In an example of the past coming back to haunt the present, in 2015 Purdue Pharma agreed to pay $24 million to settle a lawsuit filed by Kentucky, December 22, 2015 Purdue Pharma Settlement With State of Kentucky,  which Purdue thought would end that problem by paying a fine and moving on, which isn’t the case it seems. See Purdue Pharma settles with Kentucky over Oxycontin claim(statnews.com/pharmalot) for information on the claims in Kentucky.

That state court litigation is now subject to an ongoing legal battle in the Kentucky courts where Purdue is fighting to keep the original court records from that settlement sealed, due to the only deposition testimony of one of the Sackler brothers is known to be located. The Purdue court records were unsealed by Pike County Judge Stephen Combs in May 2016, and Purdue immediately appealed with oral arguments taking place June 26, 2017 in front of a three judge panel of the Kentucky Court of Appeals, which as of June 20, 2018 has not issued a ruling on releasing the records. The original Kentucky vs. Purdue docket information is case no. 07-CI-01303, Judge Stephen Combs, Pike County Circuit Court of Kentucky.

OxyContin was hailed as a medical marvel when it debuted in 1995. Pitched as balm for people suffering from moderate to severe pain, it reportedly generated more than $35 billion in revenue for Purdue Pharma.

Oxycontin’s chief ingredient is oxycodone, a cousin of heroin, and prosecutors say Purdue played down the dangers of addiction while getting hundreds of thousands of Americans hooked on opioids.

Purdue has argued that OxyContin is approved by the Food and Drug Administration and accounts for just 2 percent of the opioid prescriptions nationwide.

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The Opioid Epidemic and State Courts – Why some aren’t filing into Opiate MDL 2804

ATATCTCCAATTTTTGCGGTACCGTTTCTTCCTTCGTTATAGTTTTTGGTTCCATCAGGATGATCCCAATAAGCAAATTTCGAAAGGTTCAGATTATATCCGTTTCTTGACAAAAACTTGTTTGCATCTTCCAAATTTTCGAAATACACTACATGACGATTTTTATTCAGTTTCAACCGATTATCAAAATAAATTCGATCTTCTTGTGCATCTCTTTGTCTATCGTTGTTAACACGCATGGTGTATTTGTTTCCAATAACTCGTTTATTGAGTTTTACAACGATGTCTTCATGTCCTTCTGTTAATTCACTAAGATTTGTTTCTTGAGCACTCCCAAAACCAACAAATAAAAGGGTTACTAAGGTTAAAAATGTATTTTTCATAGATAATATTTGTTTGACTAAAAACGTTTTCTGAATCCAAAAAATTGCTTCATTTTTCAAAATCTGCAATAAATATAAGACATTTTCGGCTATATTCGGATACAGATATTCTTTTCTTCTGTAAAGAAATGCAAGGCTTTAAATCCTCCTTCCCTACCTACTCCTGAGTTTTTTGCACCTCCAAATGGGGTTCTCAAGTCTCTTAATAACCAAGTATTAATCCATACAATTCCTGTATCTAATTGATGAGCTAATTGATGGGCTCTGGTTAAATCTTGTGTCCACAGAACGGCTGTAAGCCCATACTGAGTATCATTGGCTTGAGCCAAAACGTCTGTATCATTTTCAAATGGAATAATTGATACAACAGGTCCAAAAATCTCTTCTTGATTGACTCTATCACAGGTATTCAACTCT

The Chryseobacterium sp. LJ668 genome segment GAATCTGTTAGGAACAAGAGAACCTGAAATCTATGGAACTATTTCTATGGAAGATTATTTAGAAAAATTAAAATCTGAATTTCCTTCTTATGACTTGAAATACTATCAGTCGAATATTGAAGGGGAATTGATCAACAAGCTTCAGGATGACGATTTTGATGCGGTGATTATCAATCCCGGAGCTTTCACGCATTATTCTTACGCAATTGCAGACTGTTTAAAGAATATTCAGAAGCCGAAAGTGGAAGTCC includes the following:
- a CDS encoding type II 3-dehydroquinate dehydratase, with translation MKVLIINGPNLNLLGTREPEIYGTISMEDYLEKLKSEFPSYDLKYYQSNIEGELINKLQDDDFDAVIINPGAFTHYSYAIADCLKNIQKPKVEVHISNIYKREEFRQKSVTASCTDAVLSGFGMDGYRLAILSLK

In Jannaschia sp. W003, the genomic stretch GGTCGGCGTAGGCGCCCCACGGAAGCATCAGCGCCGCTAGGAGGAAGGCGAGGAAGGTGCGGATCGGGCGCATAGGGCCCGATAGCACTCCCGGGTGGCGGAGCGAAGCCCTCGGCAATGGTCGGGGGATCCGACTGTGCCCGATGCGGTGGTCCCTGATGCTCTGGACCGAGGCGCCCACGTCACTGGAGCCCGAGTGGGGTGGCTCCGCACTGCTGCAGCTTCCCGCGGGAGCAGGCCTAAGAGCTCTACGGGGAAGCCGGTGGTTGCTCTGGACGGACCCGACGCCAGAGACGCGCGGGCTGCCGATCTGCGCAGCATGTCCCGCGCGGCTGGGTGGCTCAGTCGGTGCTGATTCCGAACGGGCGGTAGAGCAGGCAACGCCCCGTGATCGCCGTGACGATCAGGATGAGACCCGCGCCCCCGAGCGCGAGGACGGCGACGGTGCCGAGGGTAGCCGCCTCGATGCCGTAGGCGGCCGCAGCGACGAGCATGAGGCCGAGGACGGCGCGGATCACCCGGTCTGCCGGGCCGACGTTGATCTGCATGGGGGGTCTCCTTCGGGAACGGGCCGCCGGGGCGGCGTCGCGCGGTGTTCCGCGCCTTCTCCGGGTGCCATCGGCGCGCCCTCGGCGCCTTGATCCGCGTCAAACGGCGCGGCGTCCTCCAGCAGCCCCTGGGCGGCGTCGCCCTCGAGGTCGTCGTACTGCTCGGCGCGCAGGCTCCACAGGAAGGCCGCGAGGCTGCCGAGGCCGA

Florida, Texas, Nevada, North Carolina, North Dakota, Oklahoma, Tennessee, Massachusetts and others have started  their own Opioid Litigation in state courts across the country

By Mark A. York (December 10, 2018)

 

 

 

 

 

 

 

(MASS TORT NEXUS MEDIA) Opioid abuse has been steadily increasing in the United States, and now state courts are becoming the legal venue of choice for filing lawsuits against the “opioid industry” and there may be a need for partnerships with other organizations to confront this epidemic. Lawsuits have already been filed in federal courts and by 22 U.S. states and Puerto Rico against Opiate Big Pharma. 

For a look at the Federal Opiate Litigation MDL 2804 see “OPIOID-CRISIS-BRIEFCASE -MDL-2804-OPIATE-PRESCRIPTION-LITIGATION” where states, counties, cities, indian tribes as well as unions, hospitals and individuals have filed more than 1000 lawsuits against the opioid industry as a whole.

BILLIONS IN PROFITS

The pharmaceutical industry spent a vast $6.4 billion in “direct-to-consumer” advertisements to hype new drugs in 2016, according tracking firm Kantar Media. That figure has gone up by 62% since 2012, Kantar Media says. This number may seem large at first but compared to the multi-billions in yearly profits just by opioid manufacturers over the last 15 years, the numbers is small.  Corporate earnings have risen every year since the push to increase opioid prescriptions in every way possible, to became an accepted business model in Big Pharma boardrooms across the country.

Opioids were involved in more than 42,000 overdose deaths in 2016, the last year for which data was available, according to the U.S. Centers for Disease Control and Prevention. Kentucky, one of the nation’s hardest-hit states, lost more than 1,400 people to drug overdoses that year.

A NEW INFANT NAS MDL 2872

Kevin Thompson of the Opioid Justice Team, has filed a motion for a new prescription opiate related multidistrict litigation, which was heard in front of the JPML panel on November 28, 2018 in New York City, where the panel was requested to designate MDL No. 2872 (INFANTS BORN OPIOID-DEPENDENT PRODUCTS LIABILITY LITIGATION) as a new and separate litigation focused on infants born addicted to opiates and suffering from what’s commonly knows as Neonatal Abstinence Syndrome (NAS) and numerous other long-term medical issues.

The current Opiate MDL 2804 is not moving litigation related to individuals forward in any way. Thompson’s team is requesting that the infant cases be carved out from the sprawling lawsuit in Cleveland and transferred to a federal judge in West Virginia, one of the hardest hit states where roughly 5 percent of all babies are born dependent on opioids. The overall Infant NAS MDL 2872 docket can be viewed here MDL 2872 Infant NAS Re-infants-born-opioid-dependent-products-liability-litigation docket.